In Sioux Falls, South Dakota the impact of the local chapter of Architecture for Humanity is peppered throughout the city.
An affordable housing competition not only challenges the local design professionals, but its results are directly benefiting Sioux Falls families. A garden shelter on a hospital campus serves as a resting place for weary gardeners, who have been flocking to the project. The chapter has numerous well-used built projects around the city, and has plans set in place even more. While the chapter recently suffered a relocation of three out of its four founding members, its aims are set no less high for becoming a municipal staple for design engagment.
Kristen Schulte and Steven Dix recently spoke with Headquarters about the chapter's story, their work, and their plans for growth. You can check out some of their work on the I Love Architecture page.
If you like this interview, consider donating directly to the Sioux Falls Chapter to support their work.
Headquarters: Can you tell us about your experience with the chapter, and a bit about the chapter’s history?
Steven Dix: Kristen and I both came to AFH at the same time, when we both moved back to Sioux Falls and started work at our firm Koch Hazard. That was about a year and a half ago. Three out of the four founders (Brent Schuettpelz, Whitney Parks, and Matt Heirigs) of AFH Sioux Falls have moved away since the chapter started. Brent and Whitney are in Denver and I think they might be affiliated with the chapter out there. Andrew (Eitreim) is the only founding member still in town. He’s at a different firm now, so he’s still around but not as much he once was.
Kristen Schulte: He was promoted to principal, so he’s been really busy. But we had a strong start with the founding members. At this point we don’t have any elected board members…
Steven: - although we’ve taken on the roles -
Kristen: Yeah, we’re in a transition period where we’re figuring out what to do next. The chapter started off with the tool lending library, which was built quite some time ago. They got tools donated recently and I think they’re still trying to figure out who will manage it, but there’s been progress on that one.
Other major projects include a design competition for affordable housing. The first year’s challenge was a single-family house that was completed last summer and the second year’s was a multi-family complex that was finished a few months ago. The competition is over and they’re in bidding right now.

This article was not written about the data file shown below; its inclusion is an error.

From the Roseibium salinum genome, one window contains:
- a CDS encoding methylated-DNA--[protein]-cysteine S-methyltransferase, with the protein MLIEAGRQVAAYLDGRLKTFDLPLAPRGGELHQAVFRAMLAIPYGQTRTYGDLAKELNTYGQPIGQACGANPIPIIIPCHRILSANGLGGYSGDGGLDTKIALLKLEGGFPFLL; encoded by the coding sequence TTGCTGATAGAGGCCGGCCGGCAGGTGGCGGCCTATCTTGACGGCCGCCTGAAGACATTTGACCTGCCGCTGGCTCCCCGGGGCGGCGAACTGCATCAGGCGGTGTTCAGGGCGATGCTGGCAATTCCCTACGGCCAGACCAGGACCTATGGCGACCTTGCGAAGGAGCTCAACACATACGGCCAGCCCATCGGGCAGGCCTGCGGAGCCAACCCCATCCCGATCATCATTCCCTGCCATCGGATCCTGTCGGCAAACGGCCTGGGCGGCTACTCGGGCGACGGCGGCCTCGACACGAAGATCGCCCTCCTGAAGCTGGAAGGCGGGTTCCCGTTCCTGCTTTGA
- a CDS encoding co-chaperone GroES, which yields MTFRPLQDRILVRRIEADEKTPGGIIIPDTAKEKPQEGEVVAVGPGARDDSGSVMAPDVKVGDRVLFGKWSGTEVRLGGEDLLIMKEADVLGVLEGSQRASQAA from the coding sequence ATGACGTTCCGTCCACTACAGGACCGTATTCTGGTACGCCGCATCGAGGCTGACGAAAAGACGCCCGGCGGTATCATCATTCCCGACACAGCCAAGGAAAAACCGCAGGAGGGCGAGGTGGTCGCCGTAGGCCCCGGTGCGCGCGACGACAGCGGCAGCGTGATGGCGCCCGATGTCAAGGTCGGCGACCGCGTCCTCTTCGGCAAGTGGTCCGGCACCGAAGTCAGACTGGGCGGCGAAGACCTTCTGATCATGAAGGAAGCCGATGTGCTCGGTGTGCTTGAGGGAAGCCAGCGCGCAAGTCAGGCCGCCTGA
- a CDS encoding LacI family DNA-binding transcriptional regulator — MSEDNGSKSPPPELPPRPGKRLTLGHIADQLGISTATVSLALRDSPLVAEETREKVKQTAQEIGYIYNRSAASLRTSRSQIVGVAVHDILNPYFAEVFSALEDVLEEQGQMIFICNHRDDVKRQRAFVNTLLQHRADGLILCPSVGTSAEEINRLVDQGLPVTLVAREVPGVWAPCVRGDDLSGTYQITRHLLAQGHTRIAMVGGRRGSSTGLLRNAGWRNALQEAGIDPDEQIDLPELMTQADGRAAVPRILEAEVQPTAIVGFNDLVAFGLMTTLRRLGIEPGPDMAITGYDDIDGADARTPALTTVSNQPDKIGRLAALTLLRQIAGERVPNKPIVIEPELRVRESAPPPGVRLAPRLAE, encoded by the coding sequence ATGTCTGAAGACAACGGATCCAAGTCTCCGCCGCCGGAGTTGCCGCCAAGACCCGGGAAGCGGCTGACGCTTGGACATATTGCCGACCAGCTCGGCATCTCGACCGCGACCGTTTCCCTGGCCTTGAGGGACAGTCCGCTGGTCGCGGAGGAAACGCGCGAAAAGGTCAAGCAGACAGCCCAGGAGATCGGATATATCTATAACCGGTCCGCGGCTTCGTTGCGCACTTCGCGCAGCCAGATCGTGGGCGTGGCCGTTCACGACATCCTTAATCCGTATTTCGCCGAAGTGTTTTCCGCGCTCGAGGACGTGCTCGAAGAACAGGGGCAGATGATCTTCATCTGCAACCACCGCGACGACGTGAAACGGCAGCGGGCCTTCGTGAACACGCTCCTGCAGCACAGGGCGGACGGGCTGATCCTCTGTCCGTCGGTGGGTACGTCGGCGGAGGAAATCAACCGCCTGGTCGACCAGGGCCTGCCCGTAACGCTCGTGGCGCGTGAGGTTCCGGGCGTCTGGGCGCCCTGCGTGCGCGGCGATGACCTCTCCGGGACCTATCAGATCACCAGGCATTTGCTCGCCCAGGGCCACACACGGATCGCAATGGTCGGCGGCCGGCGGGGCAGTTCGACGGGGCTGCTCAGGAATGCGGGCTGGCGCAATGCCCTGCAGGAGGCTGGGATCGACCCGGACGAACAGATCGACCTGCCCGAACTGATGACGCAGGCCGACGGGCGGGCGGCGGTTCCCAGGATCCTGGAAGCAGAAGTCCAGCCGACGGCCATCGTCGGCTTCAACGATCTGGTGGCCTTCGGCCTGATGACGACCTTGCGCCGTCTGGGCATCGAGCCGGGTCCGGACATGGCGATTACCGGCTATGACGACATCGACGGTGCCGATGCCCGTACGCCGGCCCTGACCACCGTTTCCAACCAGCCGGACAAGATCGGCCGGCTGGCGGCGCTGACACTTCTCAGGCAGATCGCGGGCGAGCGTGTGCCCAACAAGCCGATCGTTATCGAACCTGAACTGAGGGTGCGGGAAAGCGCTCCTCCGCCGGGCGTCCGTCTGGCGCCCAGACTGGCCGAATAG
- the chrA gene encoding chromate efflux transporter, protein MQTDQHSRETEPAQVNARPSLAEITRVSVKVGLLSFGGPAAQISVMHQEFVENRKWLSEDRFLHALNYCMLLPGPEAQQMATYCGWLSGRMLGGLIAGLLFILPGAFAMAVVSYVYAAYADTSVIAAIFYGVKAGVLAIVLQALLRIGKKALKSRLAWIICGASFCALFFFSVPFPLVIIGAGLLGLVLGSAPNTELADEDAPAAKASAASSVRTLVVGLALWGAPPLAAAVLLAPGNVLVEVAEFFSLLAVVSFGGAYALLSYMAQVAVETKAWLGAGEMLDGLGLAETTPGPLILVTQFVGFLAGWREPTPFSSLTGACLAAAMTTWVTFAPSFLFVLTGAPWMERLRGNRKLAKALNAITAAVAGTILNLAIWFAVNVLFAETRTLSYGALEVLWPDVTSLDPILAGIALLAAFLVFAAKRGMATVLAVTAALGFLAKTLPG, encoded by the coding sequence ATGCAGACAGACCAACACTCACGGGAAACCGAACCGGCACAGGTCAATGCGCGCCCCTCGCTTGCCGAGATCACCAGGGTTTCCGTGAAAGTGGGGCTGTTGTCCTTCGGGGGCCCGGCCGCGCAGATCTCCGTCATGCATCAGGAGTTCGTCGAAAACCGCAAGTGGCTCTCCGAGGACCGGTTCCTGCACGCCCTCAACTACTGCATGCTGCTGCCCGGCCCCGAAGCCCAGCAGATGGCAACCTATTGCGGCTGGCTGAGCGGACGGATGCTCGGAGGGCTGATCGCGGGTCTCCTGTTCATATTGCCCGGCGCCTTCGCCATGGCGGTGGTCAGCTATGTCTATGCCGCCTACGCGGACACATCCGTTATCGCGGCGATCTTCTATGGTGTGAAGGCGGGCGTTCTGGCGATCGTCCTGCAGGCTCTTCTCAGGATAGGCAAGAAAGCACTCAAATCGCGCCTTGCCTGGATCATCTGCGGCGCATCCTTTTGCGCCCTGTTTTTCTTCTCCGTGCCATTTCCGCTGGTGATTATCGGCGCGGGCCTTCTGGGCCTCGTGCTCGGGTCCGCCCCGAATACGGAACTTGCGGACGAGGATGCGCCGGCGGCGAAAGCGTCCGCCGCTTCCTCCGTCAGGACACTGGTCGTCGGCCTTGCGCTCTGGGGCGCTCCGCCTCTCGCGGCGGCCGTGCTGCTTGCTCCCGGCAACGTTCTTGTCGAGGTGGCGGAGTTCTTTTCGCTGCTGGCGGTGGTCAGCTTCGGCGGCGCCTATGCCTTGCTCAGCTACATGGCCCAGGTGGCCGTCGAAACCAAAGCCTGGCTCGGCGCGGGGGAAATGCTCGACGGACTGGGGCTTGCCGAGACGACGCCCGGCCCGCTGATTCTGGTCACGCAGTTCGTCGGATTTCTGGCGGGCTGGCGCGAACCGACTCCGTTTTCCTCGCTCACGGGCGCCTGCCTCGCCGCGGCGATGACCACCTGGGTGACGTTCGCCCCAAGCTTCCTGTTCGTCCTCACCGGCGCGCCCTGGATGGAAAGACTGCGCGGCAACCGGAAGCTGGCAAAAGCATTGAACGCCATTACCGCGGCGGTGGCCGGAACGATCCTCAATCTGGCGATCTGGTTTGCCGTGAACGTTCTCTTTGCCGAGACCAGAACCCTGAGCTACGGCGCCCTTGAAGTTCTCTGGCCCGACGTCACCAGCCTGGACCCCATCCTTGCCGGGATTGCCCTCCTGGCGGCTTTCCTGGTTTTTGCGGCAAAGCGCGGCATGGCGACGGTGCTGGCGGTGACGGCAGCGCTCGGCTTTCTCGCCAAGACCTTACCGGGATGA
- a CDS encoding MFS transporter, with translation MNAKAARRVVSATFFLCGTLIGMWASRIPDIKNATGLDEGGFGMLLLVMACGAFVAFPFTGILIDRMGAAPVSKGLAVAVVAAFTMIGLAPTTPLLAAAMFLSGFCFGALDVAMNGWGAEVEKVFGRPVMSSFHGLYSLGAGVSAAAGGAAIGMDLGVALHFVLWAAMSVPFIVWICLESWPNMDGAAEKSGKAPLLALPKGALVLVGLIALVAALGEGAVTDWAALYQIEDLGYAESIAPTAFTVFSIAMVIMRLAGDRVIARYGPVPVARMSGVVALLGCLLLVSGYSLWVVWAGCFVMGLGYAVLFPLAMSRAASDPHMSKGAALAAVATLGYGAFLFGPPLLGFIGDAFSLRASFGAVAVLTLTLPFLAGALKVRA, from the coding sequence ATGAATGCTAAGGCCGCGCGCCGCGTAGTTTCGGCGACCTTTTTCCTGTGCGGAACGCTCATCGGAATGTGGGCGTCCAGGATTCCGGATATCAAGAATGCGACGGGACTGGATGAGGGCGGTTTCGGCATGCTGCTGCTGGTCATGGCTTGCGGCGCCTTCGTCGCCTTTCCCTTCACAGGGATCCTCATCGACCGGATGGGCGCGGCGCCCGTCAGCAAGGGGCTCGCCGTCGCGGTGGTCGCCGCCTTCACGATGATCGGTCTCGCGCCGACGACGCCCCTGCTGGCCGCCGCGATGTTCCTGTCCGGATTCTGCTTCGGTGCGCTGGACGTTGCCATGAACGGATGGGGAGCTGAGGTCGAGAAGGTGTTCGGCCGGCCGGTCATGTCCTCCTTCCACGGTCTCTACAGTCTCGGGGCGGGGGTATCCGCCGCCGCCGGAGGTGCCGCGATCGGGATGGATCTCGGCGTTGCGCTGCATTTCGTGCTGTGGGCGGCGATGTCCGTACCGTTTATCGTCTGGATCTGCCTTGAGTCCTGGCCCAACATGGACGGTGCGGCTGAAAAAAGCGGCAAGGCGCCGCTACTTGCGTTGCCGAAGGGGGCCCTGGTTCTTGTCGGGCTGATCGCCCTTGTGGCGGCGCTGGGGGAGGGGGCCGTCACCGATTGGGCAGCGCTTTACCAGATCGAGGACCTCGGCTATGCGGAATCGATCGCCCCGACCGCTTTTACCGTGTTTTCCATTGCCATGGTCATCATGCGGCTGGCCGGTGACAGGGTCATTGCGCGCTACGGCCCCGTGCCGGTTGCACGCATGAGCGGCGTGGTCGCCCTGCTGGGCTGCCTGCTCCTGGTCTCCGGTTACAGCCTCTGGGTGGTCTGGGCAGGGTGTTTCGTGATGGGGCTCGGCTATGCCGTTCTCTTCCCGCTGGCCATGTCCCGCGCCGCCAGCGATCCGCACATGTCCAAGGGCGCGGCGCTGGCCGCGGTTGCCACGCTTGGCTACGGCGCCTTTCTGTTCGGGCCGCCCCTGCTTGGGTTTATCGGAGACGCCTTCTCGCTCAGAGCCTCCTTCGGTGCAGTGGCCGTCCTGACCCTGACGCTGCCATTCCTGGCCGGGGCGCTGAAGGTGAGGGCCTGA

Steven: We also did some drawings and concept design for an orphanage in Haiti. That will actually be carried out by our firm (Koch Hazard) with an Iowa-based organization called Love Takes Root. We also worked on and completed a garden shelter, which we’re very proud of here in Sioux Falls. There are people planting and growing crops now and it’s getting lot of use!
Chapter members and volunteers working on the tool lending library, which has since been completed.
HQ: So you both work at Koch Hazard, and we know Stacey (McMahan, another AFH_SFSD member) is there, was the chapter an office inspired endeavour? Was it office culture that brought you to AFH?
Kristen: Yes, I think so. We certainly have members from some other firms, and also people that are in design but not architecture. Right now we’re trying to branch out.
Our nearest in-state architecture school is in Brookings, South Dakota, which is about 45 minutes away, and it’s really a challenge to get student involvement from up there. I’ve spoken with the AIAS president there, and hopefully this fall we can connect with them, maybe do a joint project. I know within AIAS they have some program called “Freedom by Design”, and maybe we could collaborate with them.
They’re a young architecture school and a young [AIAS] chapter, but that’s opportunity to join together and do something for the community. I think we’d have renewed energy and some cool ideas collaborating with them.
HQ: You’re a little cut off from universities - are there any other AFH or AIA groups nearby that you’re able to collaborate with? Have you found partnerships with local government or other local organizations?
Kristen: Affordable Housing is a local organization. The competitions were a partnership between them and the City of Sioux Falls, and we sort of facilitated the competition aspect and getting people involved.
I think the closest AFH chapter is Minneapolis, which are about 2.5-4 hours away by car, so not terribly close. We’re a little isolated here…but I don’t think that that’s a bad thing.
HQ: Right - you seem to have pretty large scale and ambitious projects, despite your small size and isolation. What’s your ambition and how do you pull them off?